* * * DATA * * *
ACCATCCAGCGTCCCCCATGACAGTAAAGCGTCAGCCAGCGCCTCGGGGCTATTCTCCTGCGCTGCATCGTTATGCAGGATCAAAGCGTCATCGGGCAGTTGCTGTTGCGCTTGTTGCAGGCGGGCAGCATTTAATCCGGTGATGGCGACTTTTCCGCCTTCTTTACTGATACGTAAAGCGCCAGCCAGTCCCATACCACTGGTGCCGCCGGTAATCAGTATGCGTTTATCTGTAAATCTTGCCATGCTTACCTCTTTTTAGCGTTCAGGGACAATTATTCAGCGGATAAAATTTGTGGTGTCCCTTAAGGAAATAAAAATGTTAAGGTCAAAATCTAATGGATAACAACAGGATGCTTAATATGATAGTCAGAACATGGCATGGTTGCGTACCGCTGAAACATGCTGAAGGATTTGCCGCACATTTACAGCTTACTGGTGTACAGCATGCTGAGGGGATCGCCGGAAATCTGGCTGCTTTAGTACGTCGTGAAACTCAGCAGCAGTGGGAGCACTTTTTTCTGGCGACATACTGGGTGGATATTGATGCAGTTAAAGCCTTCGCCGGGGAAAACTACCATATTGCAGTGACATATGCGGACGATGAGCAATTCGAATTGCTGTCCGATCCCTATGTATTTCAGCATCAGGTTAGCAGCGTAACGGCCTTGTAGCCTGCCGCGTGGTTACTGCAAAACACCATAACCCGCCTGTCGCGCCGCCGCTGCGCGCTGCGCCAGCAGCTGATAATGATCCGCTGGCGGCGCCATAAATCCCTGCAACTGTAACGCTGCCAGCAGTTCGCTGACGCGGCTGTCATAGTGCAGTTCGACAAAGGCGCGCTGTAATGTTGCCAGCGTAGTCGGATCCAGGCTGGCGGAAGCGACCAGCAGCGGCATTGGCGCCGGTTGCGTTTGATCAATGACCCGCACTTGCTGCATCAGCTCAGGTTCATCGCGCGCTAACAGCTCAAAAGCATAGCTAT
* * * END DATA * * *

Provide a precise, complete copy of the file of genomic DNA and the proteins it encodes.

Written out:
ACCATCCAGCGTCCCCCATGACAGTAAAGCGTCAGCCAGCGCCTCGGGGCTATTCTCCTGCGCTGCATCGTTATGCAGGATCAAAGCGTCATCGGGCAGTTGCTGTTGCGCTTGTTGCAGGCGGGCAGCATTTAATCCGGTGATGGCGACTTTTCCGCCTTCTTTACTGATACGTAAAGCGCCAGCCAGTCCCATACCACTGGTGCCGCCGGTAATCAGTATGCGTTTATCTGTAAATCTTGCCATGCTTACCTCTTTTTAGCGTTCAGGGACAATTATTCAGCGGATAAAATTTGTGGTGTCCCTTAAGGAAATAAAAATGTTAAGGTCAAAATCTAATGGATAACAACAGGATGCTTAATATGATAGTCAGAACATGGCATGGTTGCGTACCGCTGAAACATGCTGAAGGATTTGCCGCACATTTACAGCTTACTGGTGTACAGCATGCTGAGGGGATCGCCGGAAATCTGGCTGCTTTAGTACGTCGTGAAACTCAGCAGCAGTGGGAGCACTTTTTTCTGGCGACATACTGGGTGGATATTGATGCAGTTAAAGCCTTCGCCGGGGAAAACTACCATATTGCAGTGACATATGCGGACGATGAGCAATTCGAATTGCTGTCCGATCCCTATGTATTTCAGCATCAGGTTAGCAGCGTAACGGCCTTGTAGCCTGCCGCGTGGTTACTGCAAAACACCATAACCCGCCTGTCGCGCCGCCGCTGCGCGCTGCGCCAGCAGCTGATAATGATCCGCTGGCGGCGCCATAAATCCCTGCAACTGTAACGCTGCCAGCAGTTCGCTGACGCGGCTGTCATAGTGCAGTTCGACAAAGGCGCGCTGTAATGTTGCCAGCGTAGTCGGATCCAGGCTGGCGGAAGCGACCAGCAGCGGCATTGGCGCCGGTTGCGTTTGATCAATGACCCGCACTTGCTGCATCAGCTCAGGTTCATCGCGCGCTAACAGCTCAAAAGCATAGCTAT